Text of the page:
“The thing is, my fans are everything, without question,” he emphasized.  “A lot of people are dedicated to the songwriting side or they are dedicated to the craft in the studio. But for me, it’s about performance, it’s about connection and it’s about really engaging with my fan base.  Whether you are new to country music, or you’ve loved country music all your life, whether you’re a grandparent or a grandchild, everyone is welcome at one of my shows.  Having that type of connection is of the utmost importance to me, so I am very, very grateful to have been recognized by the CCMA with the Fans’ Choice Award and nominations, and the nominations and award wins for the Interactive Artist of the Year. I am just so grateful that that’s a big part of who I am and I know that it’s going to continue to be that because it’s the most important part and the biggest reason that I do what I do.”


There is one particular fan that Brett is very proud of: Garth Brooks who has described Brett this way: “It’s neat to see someone who loves and respects country music as much as this kid does.”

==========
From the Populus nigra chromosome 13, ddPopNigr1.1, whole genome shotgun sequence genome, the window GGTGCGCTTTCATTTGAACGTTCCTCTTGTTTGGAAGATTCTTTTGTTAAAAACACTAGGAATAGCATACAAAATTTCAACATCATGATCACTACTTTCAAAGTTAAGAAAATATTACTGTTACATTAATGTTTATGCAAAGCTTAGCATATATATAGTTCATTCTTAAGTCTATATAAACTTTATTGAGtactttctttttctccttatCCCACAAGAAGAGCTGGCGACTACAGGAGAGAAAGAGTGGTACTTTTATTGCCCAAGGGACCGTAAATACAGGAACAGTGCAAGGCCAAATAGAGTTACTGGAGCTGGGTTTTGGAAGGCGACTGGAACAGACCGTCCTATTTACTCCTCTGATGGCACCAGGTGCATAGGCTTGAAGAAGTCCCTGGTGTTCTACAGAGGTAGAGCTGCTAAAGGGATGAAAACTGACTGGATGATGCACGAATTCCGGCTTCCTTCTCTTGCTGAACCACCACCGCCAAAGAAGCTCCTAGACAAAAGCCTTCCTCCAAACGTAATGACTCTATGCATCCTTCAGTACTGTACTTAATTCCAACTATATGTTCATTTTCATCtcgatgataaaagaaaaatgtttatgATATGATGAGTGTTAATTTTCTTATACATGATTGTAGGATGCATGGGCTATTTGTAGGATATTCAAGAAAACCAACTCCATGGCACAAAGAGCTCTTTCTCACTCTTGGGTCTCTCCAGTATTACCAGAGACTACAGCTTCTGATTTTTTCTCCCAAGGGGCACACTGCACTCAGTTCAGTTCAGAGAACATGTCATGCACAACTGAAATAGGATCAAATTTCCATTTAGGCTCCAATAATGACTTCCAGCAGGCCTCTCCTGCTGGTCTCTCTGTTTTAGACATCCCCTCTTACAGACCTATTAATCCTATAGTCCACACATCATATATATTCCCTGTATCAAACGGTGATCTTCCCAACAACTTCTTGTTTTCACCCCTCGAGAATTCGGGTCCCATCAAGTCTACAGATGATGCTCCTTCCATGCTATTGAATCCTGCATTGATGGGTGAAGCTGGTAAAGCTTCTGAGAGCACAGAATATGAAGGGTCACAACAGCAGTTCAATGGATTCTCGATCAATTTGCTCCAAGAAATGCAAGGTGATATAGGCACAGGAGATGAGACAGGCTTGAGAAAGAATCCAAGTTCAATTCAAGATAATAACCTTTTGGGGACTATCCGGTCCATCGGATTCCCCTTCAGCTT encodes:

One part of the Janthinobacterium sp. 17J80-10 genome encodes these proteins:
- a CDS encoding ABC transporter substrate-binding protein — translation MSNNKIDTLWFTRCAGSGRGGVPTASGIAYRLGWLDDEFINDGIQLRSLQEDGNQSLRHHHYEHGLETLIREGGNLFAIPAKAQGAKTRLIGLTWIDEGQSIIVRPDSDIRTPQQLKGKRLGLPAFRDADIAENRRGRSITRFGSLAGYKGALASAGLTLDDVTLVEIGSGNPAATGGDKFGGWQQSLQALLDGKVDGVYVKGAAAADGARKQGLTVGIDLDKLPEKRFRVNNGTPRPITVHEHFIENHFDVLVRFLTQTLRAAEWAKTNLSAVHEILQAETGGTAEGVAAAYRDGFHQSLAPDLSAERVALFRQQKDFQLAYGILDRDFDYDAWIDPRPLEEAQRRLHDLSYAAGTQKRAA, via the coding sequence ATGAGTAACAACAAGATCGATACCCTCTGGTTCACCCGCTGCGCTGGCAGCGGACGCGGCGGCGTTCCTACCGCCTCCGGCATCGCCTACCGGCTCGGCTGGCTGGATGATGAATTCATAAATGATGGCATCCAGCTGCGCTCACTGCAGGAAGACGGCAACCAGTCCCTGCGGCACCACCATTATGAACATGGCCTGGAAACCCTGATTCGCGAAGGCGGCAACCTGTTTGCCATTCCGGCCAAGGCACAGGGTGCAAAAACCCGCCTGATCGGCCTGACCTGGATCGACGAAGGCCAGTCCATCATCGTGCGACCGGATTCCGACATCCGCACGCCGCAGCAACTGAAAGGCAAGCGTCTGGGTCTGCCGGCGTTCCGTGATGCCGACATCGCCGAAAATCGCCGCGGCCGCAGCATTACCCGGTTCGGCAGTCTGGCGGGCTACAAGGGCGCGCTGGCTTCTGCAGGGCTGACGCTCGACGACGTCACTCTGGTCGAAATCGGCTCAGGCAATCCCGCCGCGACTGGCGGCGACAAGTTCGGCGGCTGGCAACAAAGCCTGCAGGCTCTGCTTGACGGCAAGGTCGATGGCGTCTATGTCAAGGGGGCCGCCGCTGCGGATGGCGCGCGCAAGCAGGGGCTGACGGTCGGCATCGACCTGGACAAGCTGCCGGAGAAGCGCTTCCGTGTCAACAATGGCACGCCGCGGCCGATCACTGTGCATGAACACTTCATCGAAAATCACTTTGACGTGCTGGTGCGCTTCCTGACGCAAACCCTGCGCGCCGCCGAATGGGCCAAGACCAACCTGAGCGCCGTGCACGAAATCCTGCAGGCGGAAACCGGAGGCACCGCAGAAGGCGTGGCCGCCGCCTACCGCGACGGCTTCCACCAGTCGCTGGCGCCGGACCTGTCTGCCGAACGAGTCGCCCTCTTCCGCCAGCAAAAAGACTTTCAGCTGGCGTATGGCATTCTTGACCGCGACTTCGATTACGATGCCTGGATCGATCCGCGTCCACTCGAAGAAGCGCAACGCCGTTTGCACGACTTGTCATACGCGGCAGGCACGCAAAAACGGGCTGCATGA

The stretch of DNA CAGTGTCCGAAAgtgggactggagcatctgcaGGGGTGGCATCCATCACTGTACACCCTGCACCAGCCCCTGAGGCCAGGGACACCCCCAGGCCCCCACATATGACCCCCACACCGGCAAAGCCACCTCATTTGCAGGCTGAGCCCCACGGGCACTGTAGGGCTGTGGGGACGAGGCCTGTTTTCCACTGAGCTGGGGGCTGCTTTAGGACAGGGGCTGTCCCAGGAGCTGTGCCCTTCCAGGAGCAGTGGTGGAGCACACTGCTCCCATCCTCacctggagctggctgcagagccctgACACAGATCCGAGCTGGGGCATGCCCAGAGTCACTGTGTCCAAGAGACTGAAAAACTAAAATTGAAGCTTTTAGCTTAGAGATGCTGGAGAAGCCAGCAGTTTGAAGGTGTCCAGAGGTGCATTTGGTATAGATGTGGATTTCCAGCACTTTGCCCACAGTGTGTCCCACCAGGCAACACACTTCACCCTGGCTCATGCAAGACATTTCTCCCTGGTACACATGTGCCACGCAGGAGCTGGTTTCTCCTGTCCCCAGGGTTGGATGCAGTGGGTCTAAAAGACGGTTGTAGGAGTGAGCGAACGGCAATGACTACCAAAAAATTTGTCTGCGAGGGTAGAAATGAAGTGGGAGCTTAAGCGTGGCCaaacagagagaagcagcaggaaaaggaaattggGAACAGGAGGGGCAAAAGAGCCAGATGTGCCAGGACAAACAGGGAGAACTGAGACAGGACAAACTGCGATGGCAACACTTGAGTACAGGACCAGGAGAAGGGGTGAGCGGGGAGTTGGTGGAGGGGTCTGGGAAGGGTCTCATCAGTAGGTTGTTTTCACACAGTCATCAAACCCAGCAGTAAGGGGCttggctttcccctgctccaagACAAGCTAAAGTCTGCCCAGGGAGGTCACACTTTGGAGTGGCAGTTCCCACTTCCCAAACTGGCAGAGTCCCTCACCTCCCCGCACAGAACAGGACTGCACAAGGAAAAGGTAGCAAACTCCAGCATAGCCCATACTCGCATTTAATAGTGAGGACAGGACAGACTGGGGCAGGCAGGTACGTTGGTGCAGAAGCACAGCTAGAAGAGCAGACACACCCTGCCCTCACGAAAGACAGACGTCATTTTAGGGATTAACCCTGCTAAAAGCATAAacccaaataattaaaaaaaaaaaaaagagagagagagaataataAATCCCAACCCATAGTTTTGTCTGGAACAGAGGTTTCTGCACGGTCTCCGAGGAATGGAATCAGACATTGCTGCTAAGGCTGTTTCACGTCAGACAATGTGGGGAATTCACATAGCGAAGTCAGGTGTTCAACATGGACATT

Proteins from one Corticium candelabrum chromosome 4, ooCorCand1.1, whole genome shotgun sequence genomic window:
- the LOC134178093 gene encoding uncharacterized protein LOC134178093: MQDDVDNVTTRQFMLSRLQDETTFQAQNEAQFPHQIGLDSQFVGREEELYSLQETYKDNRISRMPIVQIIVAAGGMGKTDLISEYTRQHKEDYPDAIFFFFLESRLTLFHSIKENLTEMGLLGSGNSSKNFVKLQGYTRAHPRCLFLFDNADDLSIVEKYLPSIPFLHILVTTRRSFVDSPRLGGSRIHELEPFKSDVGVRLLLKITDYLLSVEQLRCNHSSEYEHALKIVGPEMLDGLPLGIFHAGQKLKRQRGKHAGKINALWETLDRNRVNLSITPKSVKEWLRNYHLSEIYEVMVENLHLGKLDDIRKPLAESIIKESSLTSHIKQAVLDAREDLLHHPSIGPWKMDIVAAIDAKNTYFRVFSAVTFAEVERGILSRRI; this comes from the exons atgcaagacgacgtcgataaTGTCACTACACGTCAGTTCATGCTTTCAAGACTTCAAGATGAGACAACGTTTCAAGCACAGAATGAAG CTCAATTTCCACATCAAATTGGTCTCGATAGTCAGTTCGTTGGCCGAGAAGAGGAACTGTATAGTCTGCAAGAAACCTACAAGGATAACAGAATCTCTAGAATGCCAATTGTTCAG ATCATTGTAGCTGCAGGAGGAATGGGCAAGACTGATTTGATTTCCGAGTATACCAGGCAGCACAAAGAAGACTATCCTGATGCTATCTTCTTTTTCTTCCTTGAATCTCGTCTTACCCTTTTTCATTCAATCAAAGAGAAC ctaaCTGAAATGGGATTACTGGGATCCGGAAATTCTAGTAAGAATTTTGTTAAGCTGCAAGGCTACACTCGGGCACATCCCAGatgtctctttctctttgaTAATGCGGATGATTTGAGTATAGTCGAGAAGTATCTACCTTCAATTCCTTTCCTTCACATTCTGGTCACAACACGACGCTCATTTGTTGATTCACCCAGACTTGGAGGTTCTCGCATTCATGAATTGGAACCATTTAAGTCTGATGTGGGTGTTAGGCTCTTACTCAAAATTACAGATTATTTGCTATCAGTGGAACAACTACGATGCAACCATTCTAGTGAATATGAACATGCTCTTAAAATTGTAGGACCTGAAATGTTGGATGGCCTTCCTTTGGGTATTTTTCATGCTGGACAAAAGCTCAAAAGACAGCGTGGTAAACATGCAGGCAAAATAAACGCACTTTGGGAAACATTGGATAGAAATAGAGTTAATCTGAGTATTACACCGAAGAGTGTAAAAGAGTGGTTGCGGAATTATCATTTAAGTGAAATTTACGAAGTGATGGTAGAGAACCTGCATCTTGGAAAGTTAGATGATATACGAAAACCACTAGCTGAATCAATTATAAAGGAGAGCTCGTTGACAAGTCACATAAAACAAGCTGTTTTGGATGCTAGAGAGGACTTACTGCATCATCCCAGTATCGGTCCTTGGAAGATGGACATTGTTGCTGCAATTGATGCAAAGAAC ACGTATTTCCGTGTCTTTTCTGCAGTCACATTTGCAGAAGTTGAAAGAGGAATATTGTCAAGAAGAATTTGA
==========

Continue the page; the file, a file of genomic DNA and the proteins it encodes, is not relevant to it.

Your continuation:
“Garth is the GOAT – The Greatest Of All Time,” Brett told me. “It’s a very special quote! When he was introducing me on stage that night, I transcribed everything that he said and I actually framed those words and they’re on a beautiful plaque in my music room. I was so honored to have a legend like him – and a guy who has become a friend and is such a great mentor – say those things. You can’t really describe those feelings.”


Brett is a true country road warrior: he earned a Road Gold Certification in 2018 for the most extensive tour in Canadian music history. He has amassed a shelf-full of other awards in addition to his multiple Gold and Platinum plaques. He was the youngest-ever nominee for a CCMA award, he picked up the 2019 JUNO Award for Country Album of the Year, he was named International Artist of the Year at the 2017 Worldwide Radio Summit in Hollywood, California, he is a 22X CCMA Award winner… the list goes on and on.


Now with the upcoming release of his new project in early 2023 – and the teaser release of the single “Watch It” – country fans in the USA and the rest of the world will see what Canadian fans already know: real country doesn’t get any better than Brett Kissel.


More about Brett at his website, Facebook page, on Twitter (@BrettKissel) and Instagram (@brettKissel), and more links here #BrettKissel


Play /stream / download “Ain’t The Same” by Brett Kissel (feat. 98°) here and watch the official music video here